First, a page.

I don’t pretend to be in the inner circle when it comes to these things. But, I was a bit surprised when I heard that Mike Hazen was promoted to be the new General Manger for the Red Sox.
Now, obviously, it’s hardly ever surprising when an assistant is promoted to the main job. That’s how the last few GM’s have been selected, after all. But, from all I’d heard about Dave Dombrowski, he was an old school guy who would be looking for an old school GM. One who believed that stars were the key to winning. One that wanted to be great this year, not merely good for the next five. So, it was a bit of a shock to see him pluck someone from the current regime.
I have to admit, part of me was initially disappointed with the choice. I had been excited about the prospect of not idolizing prospects. Finally we’d have a GM who wouldn’t have two phenoms at catcher. The Sox wouldn’t have seven young outfielders. The extra prospects would be dealt off to fill other holes, not guarded like they were made of solid gold. So, to see that Dombrowski selected a former Red Sox VP of Player Development was a bit deflating. He wasn’t going to be objecting about this collection of kids the Sox have. He was never going to let Mookie slip away in a trade. He wasn’t going to decide which catcher the Sox should keep, and which they should flip now. This was going to be more of the same.
But, then I wondered…if this was the way things were going to end up…what chased away Ben Cherington? What made Ben think he needed to get out? Clearly Dombrowski was honest when he asked Ben to stick around. It wasn’t a pretend offer to save face when he hired “his” guy. He ended up hiring Ben’s guy. So, one can only assume this was the mindset he wanted to have all along.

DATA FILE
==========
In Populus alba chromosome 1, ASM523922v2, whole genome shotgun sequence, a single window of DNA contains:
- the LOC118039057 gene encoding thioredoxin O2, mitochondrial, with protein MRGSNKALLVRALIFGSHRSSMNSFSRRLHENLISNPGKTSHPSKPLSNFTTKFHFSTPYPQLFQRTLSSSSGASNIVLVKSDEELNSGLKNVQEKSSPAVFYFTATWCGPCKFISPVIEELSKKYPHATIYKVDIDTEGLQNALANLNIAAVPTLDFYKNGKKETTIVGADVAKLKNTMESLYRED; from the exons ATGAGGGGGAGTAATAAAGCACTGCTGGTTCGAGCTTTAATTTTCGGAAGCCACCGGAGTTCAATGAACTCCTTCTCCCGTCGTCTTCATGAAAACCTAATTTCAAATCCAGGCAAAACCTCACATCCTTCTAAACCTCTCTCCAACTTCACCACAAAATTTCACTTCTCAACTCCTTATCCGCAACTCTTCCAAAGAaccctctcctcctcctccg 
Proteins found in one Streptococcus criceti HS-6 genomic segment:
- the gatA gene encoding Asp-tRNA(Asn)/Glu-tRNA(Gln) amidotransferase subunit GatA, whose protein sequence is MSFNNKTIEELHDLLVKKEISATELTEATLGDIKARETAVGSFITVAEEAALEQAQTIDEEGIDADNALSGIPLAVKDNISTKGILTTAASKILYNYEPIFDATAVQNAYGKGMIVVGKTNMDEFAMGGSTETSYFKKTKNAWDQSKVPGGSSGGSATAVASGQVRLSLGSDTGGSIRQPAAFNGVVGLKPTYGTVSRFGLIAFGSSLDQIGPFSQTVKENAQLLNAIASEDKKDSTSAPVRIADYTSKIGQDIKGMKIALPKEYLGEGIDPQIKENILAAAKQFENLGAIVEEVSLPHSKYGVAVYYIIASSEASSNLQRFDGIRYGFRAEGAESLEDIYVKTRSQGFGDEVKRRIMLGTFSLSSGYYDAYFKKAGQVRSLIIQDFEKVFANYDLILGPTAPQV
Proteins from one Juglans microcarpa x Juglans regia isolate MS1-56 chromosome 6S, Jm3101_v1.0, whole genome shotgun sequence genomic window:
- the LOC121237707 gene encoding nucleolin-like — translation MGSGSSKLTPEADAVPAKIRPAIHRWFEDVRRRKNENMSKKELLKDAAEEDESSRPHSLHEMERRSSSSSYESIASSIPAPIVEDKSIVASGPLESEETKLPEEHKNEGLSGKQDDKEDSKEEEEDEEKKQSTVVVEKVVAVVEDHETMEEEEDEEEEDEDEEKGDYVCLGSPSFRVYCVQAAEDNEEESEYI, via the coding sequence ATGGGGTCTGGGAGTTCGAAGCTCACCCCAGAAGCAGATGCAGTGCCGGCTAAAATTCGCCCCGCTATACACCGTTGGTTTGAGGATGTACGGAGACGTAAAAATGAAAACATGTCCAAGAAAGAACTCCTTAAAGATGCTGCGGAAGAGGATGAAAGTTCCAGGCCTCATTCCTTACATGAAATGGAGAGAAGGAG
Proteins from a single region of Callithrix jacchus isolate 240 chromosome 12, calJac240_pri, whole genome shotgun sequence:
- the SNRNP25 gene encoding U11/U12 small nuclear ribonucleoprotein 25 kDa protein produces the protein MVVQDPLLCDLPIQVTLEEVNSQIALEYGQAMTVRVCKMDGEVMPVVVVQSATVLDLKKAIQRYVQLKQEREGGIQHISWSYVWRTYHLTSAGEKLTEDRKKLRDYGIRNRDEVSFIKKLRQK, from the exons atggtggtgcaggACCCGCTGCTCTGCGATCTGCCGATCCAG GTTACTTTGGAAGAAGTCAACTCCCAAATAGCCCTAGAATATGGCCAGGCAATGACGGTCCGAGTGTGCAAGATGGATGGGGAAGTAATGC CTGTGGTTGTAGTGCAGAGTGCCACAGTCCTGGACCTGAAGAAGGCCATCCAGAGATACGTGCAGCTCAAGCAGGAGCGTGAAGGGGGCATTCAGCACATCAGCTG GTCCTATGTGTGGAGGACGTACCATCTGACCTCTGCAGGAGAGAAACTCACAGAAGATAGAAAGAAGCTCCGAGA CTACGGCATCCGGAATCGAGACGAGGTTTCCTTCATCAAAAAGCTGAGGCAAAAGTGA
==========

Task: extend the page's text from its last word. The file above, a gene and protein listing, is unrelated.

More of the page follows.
Is he just looking for someone to argue with him before he does whatever he wants? Maybe that’s the part that drove Cherington away. I admire Dombrowski hiring someone with different views. Smart people do that. Maybe Cherington wasn’t willing, however, to simply offer up a conflicting viewpoint? Maybe he thought he’d grow tired of “Thanks for your suggestion, Ben, but we’re trading Vazquez anyway.” Maybe it was worth it to Hazen, if that’s what it took to get his foot in the GM door.
So, after thinking it over, I like the move. While I love the idea of using prospects as trade bait, it’s nice that there’s someone there who can say, “Dave, we REALLY like this one.” Sure, nobody on the team is untouchable anymore, but somebody needs to know how think your gloves need to be before you can touch them. Hopefully the whole will end up greater than the sum of the two parts. Because, I do like the idea of growing a farm system. I wouldn’t want the entire thing completely stripped. I just want some selective trimming.
As long as someone knows you can’t save every branch.